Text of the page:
Do you know about Anti-D?
PREGNANCY - like life - doesn't always unfurl as you wish.
And Kymberley Forbes, who endured a pregnancy fraught with angst, knows how it feels when the future of your greatest wish is threatened.
Kymberley, whose young son Landon will turn three in a couple of weeks, is grateful every day for the many kisses he showers her with, and she's grateful for the existence of Anti-D, a lifesaving injection that allowed Landon to be born happy and well.
This year, last month specifically, marks 50 years since the first Anti-D injections were given to Australian women, revolutionising childbirth and gifting more than 250,000 mothers the happiness of bringing healthy babies into the world.
Charleville born-and- raised Kymberley said she had her first scan in Roma at 20 weeks pregnant and found out she was having a son.
By then she had already endured a nightmare of complications and a potentially catastrophic pregnancy with the little boy she now describes as "kind-hearted”, and who "tells me I'm beautiful”.
She had been told while pregnant that she was carrying one of an estimated 5000 babies in Australia which every year are at risk of developing a possibly fatal condition because of her negative blood type.
She had no idea she had a negative blood type, nor what it could mean for her baby, until her midwife explained she would need the medical miracle of Anti-D injections to protect her unborn child from developing Haemolytic Disease of the Foetus and Newborn (HDN).
"I had no idea my baby was at risk, and I was so thankful that Anti-D existed - it gave me a sense of security throughout my pregnancy, which was already a frightening and challenging one,” she said.
"Most women don't get their first Anti-D injection until 28 weeks, but in my case I had a drama.
"They told me I was miscarrying at eight weeks because of significant blood loss.
"They said they thought that was what was happening.
"I was hysterical. I thought that was it.”
As well as being told to rest, Kymberley was immediately given Anti-D.
"As soon as you have any bleeding they give you the Anti-D,” she said.
"I kept losing blood but it eased off and we never found out why it happened. I got my second lot of Anti-D at 28 weeks, which is when most women who need it do.
"At 32 weeks I had another mishap where I had more bleeding and was admitted to hospital.
"But it eased off and everything was fine.
"And they gave me more Anti-D.”
At 34 weeks, Kymberley had another Anti-D dose, and then another after she gave birth.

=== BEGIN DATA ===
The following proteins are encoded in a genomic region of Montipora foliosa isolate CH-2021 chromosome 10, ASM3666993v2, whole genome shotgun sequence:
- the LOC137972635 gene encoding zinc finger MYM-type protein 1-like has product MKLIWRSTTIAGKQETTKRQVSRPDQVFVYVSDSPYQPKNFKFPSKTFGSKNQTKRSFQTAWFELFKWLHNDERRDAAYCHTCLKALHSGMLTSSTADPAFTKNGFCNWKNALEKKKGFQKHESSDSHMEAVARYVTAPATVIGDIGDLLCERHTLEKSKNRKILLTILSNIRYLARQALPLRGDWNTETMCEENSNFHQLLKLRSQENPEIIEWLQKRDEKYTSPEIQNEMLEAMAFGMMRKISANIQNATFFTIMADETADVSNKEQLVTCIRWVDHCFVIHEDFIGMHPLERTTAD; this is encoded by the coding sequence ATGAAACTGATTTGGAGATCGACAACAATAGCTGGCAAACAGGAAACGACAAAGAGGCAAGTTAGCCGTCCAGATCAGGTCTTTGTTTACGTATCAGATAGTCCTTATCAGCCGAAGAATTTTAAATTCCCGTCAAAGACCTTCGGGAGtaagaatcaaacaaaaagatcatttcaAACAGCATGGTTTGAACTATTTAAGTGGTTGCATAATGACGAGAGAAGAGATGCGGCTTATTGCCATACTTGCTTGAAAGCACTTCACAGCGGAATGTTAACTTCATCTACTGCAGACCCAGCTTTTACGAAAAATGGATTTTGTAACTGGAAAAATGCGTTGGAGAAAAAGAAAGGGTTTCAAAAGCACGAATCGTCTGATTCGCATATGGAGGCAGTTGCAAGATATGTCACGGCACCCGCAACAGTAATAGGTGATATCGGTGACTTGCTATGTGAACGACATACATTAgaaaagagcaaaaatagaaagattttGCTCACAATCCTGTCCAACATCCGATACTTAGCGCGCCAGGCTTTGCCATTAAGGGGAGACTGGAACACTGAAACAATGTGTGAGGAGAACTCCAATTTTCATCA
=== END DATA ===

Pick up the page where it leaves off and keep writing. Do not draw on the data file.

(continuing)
During pregnancy, Kymberley also suffered Symphysis pubis dysfunction.
"It's where the body forces the pelvic bones to separate. It was so difficult to walk, even to sleep.”
Before pregnancy, she had already been through the trauma of struggling to conceive due to polycystic ovaries.
"I was just glad I didn't get morning sickness.
"It was a bumpy ride.
"I didn't actually have a 12-week scan, so I was just so relieved when Landon was born that he was healthy.”
Kimberley is "so grateful” for Anti-D and the plasma donors who make it available for women in her situation.
"Anti-D has been brilliant for me. I wouldn't have my three-year-old standing in front of me if it wasn't for Anti-D.
"And I couldn't imagine life without my son. He is my pride and joy.”
Without Anti-D, thousands of Australian babies over the past five decades would have been at risk of anaemia, enlarged liver and spleen, brain damage, heart failure and death.
As part of its Anti-D celebrations, the Blood Service is issuing a call for more Australians to donate plasma.
"In Australia, 17% of all pregnant women are at risk, yet there are only 130 Australian donors who provide the plasma essential to making Anti-D,” Blood Service spokesperson Jennifer Campbell Case said.
"Our growing population and new medical treatments made from plasma means demand for plasma is rising every year.
"While not everyone can be an Anti-D donor, every plasma donation is vital for helping treat conditions such haemophilia, cancer, autoimmune disorders, bleeding, as well as burns and immunisations.”
To make an appointment to donate blood or plasma, call 13 14 95 or visit donateblood.com.au.